Fears for nuclear industry grow as EDF eyes British Energy bid

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The Independent Online

Senior executives from Britain's power industry have begun lobbying Government ministers to ensure that at least one UK company is involved in some capacity in the takeover of British Energy.

The nuclear company announced earlier this year that it would consider takeover approaches and is now understood to be holding talks with an array of suitors, including EDF of France, E.ON and RWE of Germany, and Iberdrola of Spain. Centrica is also in discussions with the company, but given the British company's total lack of expertise in the nuclear industry, it is understood to be more interested in a partnership or acting as an equity investor alongside another buyer.

The greatest concern surrounds EDF, the world's largest nuclear power company that is also more than 80 per cent owned by the French state. It is understood that the company's board gave the green light this week to the chief executive Pierre Gadonneix to make a bid for British Energy that could value the group at up to £9bn.

However, UK power company executives have made clear to the Government their concerns that handing ownership of the UK nuclear fleet, as well as the workers and expertise that go with it, to a single foreign owner could be debilitating for a sector of strategic importance to the UK. Centrica and Scottish & Southern, the only two major power companies still not owned by a foreign group, both declined to comment yesterday.

The Government recently hired the investment bank UBS to sound out buyers for its 35 per cent stake in British Energy. It has thus far expressed a laissez-faire attitude to British Energy's ultimate ownership. A source close to the situation said: "Look at our electricity companies. They are owned by Germans, French, Spanish. There is no reason why [British Energy] should be different."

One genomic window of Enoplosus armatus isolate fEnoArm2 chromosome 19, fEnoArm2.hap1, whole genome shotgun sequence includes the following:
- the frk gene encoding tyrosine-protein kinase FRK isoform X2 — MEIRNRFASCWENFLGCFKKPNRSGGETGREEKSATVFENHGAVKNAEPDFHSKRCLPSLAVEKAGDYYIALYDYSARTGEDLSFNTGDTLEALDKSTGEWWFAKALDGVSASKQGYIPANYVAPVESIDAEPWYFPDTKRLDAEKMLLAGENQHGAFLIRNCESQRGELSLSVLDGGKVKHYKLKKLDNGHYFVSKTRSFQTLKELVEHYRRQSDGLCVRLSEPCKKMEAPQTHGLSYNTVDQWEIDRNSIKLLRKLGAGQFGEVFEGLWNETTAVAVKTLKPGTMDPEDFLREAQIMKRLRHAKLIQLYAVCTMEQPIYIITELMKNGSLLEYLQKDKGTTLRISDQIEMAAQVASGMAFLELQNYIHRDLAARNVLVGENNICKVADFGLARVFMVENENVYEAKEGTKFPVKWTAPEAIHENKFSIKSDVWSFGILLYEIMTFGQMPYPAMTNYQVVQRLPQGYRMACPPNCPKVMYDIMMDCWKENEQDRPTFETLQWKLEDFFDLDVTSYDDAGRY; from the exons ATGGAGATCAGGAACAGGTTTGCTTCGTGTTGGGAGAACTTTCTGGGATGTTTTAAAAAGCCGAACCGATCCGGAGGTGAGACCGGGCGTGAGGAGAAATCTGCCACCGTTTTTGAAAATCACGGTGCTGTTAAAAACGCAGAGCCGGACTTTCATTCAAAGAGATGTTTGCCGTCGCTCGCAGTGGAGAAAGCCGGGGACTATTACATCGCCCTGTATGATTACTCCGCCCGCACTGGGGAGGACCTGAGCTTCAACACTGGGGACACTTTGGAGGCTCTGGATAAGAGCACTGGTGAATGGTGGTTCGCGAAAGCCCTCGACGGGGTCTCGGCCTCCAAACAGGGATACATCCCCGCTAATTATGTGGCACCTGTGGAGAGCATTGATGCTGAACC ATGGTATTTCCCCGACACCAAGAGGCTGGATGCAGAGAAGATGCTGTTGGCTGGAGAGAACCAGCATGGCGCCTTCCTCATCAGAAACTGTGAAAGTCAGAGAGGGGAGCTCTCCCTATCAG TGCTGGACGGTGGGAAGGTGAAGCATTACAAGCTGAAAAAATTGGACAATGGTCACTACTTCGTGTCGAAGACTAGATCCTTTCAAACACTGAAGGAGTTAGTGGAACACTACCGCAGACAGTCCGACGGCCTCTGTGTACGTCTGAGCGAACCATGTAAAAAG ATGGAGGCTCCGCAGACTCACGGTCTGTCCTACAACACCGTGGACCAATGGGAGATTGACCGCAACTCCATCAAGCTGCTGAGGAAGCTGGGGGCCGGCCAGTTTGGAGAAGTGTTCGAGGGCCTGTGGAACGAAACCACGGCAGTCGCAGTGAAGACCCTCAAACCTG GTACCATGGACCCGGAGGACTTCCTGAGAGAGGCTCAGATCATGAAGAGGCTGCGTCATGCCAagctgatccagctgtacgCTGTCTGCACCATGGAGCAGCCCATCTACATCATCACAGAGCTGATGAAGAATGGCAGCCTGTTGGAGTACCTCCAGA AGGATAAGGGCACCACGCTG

Against the backdrop of Government plans for the construction of a new generation of nuclear reactors to be built, interest in British Energy is high. All but one of the company's reactors are set to be de-commissioned within the next 15 years, but it owns the most desirable sites for new plants.

Sector sources said that a purchase by EDF, already the country's second biggest retail supplier, would almost certainly attract the attention of the Competition Commission. It could be highly sensitive politically, as it would leave 20 per cent of the UK's power generation in the hands of the French government.

A deal could also attract a review from the European Commission. In Spain, EDF has held talks with ACS, a construction company that is the largest shareholder – 13 per cent – of Iberdrola. Speculation is rampant that the two companies could be plotting a joint bid for Iberdrola, owner of Scottish Power. Taking possession of either British Energy or Iberdrola, or both, would probably mean that EDF would have to divest assets to appease Brussels.

At least a dozen companies have been engaged with British Energy over the past year to put together proposals for the building of reactors on some of its sites. There is concern that if the company is taken over, that process will be scrapped altogether and give one company a nuclear monopoly.